The sources of elemental mercury in the U.S. include mercury used in the chlorine and caustic soda manufacturing process (i.e., chlor-alkali industry), reclaimed from recycling and waste recovery activities, and generated as a byproduct of the gold mining process. In addition, DOE's National Nuclear Security Administration stores approximately 1,200 metric tons of elemental mercury at the Oak Ridge Reservation in Tennessee.
To evaluate the range of reasonable alternatives for siting, constructing and operating a facility or facilities to meet its obligations under the Act, DOE prepared the Mercury Storage EIS (DOE/EIS-0423) in accordance with NEPA and its implementing regulations (40 CFR parts 1500-1508 and 10 CFR part 1021) and issued the Mercury Storage Final EIS in January 2011 (76 FR 5156). DOE estimated that up to approximately 10,000 metric tons of elemental mercury would need to be managed and stored at the DOE facility during the 40-year period of analysis. These estimates do not include approximately 4,400 metric tons of elemental mercury that the Department of Defense (DOD) stores at its facility in Hawthorne, Nevada.
Purpose and Need for Action Back to Top
As indicated in the Mercury Storage EIS, DOE needs to designate a facility for the long-term management and storage of elemental mercury generated within the U.S., as required by the Act.
Proposed Action Back to Top
As also indicated in the Mercury Storage EIS, DOE proposes to construct one or more new facilities and/or select one or more existing facilities (including modification as needed) for the long-term management and storage of elemental mercury in accordance with the Act. Facilities to be constructed as well as existing or modified facilities must comply with applicable requirements of section 5(d) of the Act, Management Standards for a Facility, including the requirements of the Solid Waste Disposal Act as amended by the Resource Conservation and Recovery Act (42 U.S.C. 6901 et seq.), and other permitting requirements.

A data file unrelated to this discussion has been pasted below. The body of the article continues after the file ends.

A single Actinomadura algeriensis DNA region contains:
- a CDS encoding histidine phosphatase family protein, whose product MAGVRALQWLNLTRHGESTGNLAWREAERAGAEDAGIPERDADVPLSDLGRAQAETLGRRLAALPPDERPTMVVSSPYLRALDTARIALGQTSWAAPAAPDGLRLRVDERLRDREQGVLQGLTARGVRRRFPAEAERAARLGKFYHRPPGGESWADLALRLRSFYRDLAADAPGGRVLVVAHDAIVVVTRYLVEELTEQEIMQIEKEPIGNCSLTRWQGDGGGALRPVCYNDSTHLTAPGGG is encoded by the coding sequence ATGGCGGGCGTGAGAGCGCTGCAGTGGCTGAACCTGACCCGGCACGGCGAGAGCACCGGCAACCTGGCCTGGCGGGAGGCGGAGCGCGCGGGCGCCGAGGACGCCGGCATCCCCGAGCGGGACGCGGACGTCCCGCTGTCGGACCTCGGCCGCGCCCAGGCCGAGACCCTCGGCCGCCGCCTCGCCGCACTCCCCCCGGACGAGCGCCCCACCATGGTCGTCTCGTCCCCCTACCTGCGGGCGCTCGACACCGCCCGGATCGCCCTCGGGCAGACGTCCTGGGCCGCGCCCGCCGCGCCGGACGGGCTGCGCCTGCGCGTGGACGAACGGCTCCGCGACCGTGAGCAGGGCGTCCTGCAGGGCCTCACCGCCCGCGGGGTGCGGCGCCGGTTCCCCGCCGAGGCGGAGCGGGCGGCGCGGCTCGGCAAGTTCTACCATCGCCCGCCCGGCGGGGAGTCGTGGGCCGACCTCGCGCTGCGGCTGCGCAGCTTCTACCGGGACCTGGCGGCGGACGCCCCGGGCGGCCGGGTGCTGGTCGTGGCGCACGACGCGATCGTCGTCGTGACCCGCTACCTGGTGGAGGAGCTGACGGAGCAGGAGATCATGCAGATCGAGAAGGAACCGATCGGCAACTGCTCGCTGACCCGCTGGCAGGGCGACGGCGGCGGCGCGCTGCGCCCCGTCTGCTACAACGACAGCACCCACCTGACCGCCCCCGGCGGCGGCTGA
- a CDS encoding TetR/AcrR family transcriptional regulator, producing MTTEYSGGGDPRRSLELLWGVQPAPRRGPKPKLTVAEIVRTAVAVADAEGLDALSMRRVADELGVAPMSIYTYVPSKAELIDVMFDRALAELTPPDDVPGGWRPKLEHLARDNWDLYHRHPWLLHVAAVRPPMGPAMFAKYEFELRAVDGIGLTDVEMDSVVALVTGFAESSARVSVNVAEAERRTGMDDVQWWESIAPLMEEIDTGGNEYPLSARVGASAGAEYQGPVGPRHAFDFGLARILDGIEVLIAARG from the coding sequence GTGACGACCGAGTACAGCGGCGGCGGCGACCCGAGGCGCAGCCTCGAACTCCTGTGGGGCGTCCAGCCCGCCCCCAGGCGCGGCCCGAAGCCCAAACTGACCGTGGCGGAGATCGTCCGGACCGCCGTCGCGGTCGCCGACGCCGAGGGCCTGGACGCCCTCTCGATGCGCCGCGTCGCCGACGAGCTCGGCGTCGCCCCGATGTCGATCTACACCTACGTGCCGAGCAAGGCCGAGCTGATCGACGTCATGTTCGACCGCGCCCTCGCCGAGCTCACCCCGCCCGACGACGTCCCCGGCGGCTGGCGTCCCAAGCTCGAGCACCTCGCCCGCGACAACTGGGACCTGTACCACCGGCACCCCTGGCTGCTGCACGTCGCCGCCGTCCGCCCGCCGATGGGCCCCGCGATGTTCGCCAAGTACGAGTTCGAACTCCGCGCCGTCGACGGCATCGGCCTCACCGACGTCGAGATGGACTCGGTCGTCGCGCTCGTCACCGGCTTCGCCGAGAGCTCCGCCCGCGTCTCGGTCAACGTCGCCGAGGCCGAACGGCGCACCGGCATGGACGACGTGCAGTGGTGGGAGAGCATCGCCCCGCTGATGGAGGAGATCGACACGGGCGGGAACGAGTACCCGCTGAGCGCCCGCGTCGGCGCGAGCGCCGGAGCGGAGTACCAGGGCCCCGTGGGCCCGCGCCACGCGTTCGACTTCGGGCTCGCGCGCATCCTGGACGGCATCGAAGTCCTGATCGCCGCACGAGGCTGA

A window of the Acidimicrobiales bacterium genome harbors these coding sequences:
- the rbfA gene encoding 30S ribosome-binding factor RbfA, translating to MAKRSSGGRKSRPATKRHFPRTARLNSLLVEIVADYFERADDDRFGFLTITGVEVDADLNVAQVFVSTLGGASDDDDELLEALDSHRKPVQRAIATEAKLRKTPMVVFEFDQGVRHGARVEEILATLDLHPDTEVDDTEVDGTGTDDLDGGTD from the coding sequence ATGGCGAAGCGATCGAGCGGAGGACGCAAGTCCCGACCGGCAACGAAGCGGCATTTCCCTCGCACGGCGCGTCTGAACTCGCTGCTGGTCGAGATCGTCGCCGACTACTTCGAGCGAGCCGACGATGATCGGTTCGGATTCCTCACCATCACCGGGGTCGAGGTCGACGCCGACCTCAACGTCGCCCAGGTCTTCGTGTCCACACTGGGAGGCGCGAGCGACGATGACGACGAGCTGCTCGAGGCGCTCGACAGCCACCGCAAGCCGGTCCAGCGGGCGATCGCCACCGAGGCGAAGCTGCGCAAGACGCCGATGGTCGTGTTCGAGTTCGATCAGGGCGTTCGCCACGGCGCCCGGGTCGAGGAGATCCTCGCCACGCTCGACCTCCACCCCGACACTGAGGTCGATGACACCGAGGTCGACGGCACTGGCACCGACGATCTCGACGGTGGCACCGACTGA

Proposed Alternatives Back to Top
The Mercury Storage EIS evaluated seven candidate locations for the elemental mercury storage facility, as well as the No Action Alternative. Those candidate locations are: DOE Grand Junction Disposal site near Grand Junction, Colorado; DOE Hanford site near Richland, Washington; Hawthorne Army Depot near Hawthorne, Nevada; DOE Idaho National Laboratory near Idaho Falls, Idaho; DOE Kansas City Plant in Kansas City, Missouri; DOE Savannah River Site near Aiken, South Carolina; and Waste Control Specialists, LLC, site near Andrews, Texas.
Since publication of the Final Mercury Storage EIS, DOE has reconsidered the range of reasonable alternatives evaluated in that EIS. Accordingly, DOE now proposes to evaluate two additional locations for a long-term mercury storage facility, both near the Waste Isolation Pilot Plant (WIPP), which DOE operates for disposal of defense transuranic waste. One of the additional locations to be evaluated is in Section 20, Township 22 South, Range 31 East within the land subject to the WIPP Land Withdrawal Act (102) as amended (Act), across the WIPP access road from the WIPP facility. The second is in the vicinity of WIPP, but outside of the lands withdrawn by the Act, in Section 10, Township 22 South, Range 31 East, approximately 31/2miles north of the WIPP facility. Through development of the SEIS, DOE will evaluate the cumulative impacts of constructing and operating a facility for long-term management and storage of elemental mercury with the ongoing and planned operations of WIPP for disposal of defense transuranic waste, as well as the potential disposal of greater-than-Class C waste (Draft Environmental Impact Statement for the Disposal of Greater-Than-Class C (GTCC) Low-level Radioactive Waste and GTCC-Like Waste (GTCC EIS, DOE/EIS-0375, February 2011). The locations to be evaluated in the SEIS would be suitable for an above-ground storage facility.